Posted on October 2nd, 2009 by
Among patients with advanced neuroendocrine tumors of the midgut, treatment with Sandostatin® LAR Depot (ocreotide acetate for injectable suspension) appears to significantly delay cancer progression. The results of this Phase III clinical trial were published in the Journal of Clinical Oncology.
Neuroendocrine tumors form from cells that release hormones in response to a signal from the nervous system. These tumors include carcinoid tumors, islet cell tumors, medullary thyroid carcinomas, pheochromocytomas, and Merkel cell carcinomas. Although they can occur in many different parts of the body, neuroendocrine tumors often develop in the digestive system.
Sandostatin LAR is a drug used to treat diarrhea and flushing associated with advanced carcinoid tumors and watery diarrhea associated with VIP (vasoactive intestinal polypeptide)–secreting tumors.
To evaluate whether Sandostatin LAR has anticancer effects in patients with metastatic neuroendocrine tumors of the midgut, researchers conducted a Phase IIIb study known as PROMID (Placebo-controlled, double-blind, prospective Randomized study on the effect of Ocreotide LAR in the control of tumor growth in patients with metastatic neuroendocrine MIDgut tumors).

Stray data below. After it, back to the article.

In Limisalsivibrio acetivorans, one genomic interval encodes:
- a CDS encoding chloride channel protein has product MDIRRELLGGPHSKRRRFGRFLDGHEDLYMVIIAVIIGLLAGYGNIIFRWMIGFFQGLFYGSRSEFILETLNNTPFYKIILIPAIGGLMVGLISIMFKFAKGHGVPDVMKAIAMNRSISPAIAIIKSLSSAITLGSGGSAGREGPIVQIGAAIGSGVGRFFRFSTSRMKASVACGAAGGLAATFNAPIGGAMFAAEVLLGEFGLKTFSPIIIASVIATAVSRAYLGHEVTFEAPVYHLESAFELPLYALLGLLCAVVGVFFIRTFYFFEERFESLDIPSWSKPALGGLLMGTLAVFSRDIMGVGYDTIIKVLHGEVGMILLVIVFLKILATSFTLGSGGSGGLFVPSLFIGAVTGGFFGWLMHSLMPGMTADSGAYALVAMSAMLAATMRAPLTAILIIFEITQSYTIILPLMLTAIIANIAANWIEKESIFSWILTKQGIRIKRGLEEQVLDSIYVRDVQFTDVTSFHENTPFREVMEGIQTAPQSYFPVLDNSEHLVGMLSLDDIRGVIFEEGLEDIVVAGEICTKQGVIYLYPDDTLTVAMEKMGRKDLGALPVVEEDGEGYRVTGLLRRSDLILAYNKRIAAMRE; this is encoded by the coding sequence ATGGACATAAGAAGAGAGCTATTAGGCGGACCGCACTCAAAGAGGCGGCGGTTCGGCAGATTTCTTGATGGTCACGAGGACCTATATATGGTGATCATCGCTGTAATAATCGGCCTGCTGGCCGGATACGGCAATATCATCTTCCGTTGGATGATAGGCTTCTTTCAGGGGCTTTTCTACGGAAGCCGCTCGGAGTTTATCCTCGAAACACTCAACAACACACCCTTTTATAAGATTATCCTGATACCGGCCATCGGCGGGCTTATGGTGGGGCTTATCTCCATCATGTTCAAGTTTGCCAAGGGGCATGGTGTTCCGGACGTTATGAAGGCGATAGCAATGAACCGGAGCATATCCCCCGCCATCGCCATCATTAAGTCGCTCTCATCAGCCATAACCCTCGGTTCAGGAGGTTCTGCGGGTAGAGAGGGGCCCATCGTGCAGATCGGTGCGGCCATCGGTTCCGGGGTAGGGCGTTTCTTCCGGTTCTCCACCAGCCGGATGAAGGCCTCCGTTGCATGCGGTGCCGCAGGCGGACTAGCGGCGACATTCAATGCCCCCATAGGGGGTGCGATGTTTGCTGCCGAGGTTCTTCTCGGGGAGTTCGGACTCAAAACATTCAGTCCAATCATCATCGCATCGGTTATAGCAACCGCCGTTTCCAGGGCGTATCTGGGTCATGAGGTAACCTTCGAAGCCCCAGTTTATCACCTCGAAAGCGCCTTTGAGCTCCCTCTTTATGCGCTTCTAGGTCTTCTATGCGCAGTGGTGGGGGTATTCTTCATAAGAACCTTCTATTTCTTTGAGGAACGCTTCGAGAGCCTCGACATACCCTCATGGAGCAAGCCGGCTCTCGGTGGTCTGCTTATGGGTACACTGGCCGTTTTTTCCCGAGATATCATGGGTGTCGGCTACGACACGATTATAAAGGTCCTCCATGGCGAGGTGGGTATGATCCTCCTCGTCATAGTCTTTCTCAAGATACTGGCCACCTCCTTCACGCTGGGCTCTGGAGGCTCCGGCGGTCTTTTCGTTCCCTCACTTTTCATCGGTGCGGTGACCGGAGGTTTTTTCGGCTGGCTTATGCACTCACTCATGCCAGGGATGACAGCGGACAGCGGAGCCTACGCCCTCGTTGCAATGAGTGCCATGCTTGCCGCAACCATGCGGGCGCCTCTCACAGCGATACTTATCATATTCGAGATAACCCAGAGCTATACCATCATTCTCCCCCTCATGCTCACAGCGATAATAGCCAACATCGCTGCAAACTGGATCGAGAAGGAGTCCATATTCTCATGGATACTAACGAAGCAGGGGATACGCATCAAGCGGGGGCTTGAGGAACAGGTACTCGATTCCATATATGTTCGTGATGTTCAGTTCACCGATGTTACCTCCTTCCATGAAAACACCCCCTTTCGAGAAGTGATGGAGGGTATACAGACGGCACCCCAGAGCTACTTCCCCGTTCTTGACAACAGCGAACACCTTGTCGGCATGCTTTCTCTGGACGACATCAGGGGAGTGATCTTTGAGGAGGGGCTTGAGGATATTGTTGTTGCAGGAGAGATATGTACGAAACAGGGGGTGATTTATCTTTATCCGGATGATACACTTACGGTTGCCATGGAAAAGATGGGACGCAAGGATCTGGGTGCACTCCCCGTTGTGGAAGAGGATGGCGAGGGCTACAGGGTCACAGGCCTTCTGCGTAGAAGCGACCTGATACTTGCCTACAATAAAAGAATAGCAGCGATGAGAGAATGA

The study, which was conducted in Germany, enrolled 85 patients who were treated with either Sandostatin LAR or placebo. All of the study participants had locally inoperable or metastatic neuroendocrine tumors with the primary tumor in the midgut.
The study included patients with functioning and nonfunctioning neuroendocrine tumors. Functioning tumors produce symptoms that are related to the oversecretion of hormones.
The results of this study suggest that Sandostatin LAR may delay progression of metastatic neuroendocrine tumors of the midgut.
Reference: Rinke A, Muller H-H, Schade-Brittinger C et al. Placebo-controlled, doubled-blind, prospective, randomized study on the effect of ocreotide LAR in the control of tumor growth in patients with metastatic neuroendocrine midgut tumors: A report from the PROMID study group. Journal of Clinical Oncology. 2009;27:4656-4663.
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